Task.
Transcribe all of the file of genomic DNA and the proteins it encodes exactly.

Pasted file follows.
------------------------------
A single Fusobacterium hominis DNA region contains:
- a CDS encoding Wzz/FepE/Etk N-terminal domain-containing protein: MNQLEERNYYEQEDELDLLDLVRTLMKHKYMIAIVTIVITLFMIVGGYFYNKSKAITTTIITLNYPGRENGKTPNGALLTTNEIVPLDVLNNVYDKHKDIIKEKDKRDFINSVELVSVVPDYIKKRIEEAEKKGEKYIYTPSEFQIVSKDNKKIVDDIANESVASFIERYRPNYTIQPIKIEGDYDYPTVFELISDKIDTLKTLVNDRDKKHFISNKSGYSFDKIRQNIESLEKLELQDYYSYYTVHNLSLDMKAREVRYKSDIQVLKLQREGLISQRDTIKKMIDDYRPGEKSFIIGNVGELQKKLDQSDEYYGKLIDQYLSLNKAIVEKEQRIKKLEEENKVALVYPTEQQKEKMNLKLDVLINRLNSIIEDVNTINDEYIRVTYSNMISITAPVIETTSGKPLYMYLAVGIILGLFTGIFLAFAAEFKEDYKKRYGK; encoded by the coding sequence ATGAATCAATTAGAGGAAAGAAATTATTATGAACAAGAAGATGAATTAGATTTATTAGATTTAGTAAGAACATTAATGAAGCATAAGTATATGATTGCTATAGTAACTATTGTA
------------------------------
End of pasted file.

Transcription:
A single Fusobacterium hominis DNA region contains:
- a CDS encoding Wzz/FepE/Etk N-terminal domain-containing protein: MNQLEERNYYEQEDELDLLDLVRTLMKHKYMIAIVTIVITLFMIVGGYFYNKSKAITTTIITLNYPGRENGKTPNGALLTTNEIVPLDVLNNVYDKHKDIIKEKDKRDFINSVELVSVVPDYIKKRIEEAEKKGEKYIYTPSEFQIVSKDNKKIVDDIANESVASFIERYRPNYTIQPIKIEGDYDYPTVFELISDKIDTLKTLVNDRDKKHFISNKSGYSFDKIRQNIESLEKLELQDYYSYYTVHNLSLDMKAREVRYKSDIQVLKLQREGLISQRDTIKKMIDDYRPGEKSFIIGNVGELQKKLDQSDEYYGKLIDQYLSLNKAIVEKEQRIKKLEEENKVALVYPTEQQKEKMNLKLDVLINRLNSIIEDVNTINDEYIRVTYSNMISITAPVIETTSGKPLYMYLAVGIILGLFTGIFLAFAAEFKEDYKKRYGK; encoded by the coding sequence ATGAATCAATTAGAGGAAAGAAATTATTATGAACAAGAAGATGAATTAGATTTATTAGATTTAGTAAGAACATTAATGAAGCATAAGTATATGATTGCTATAGTAACTATTGTA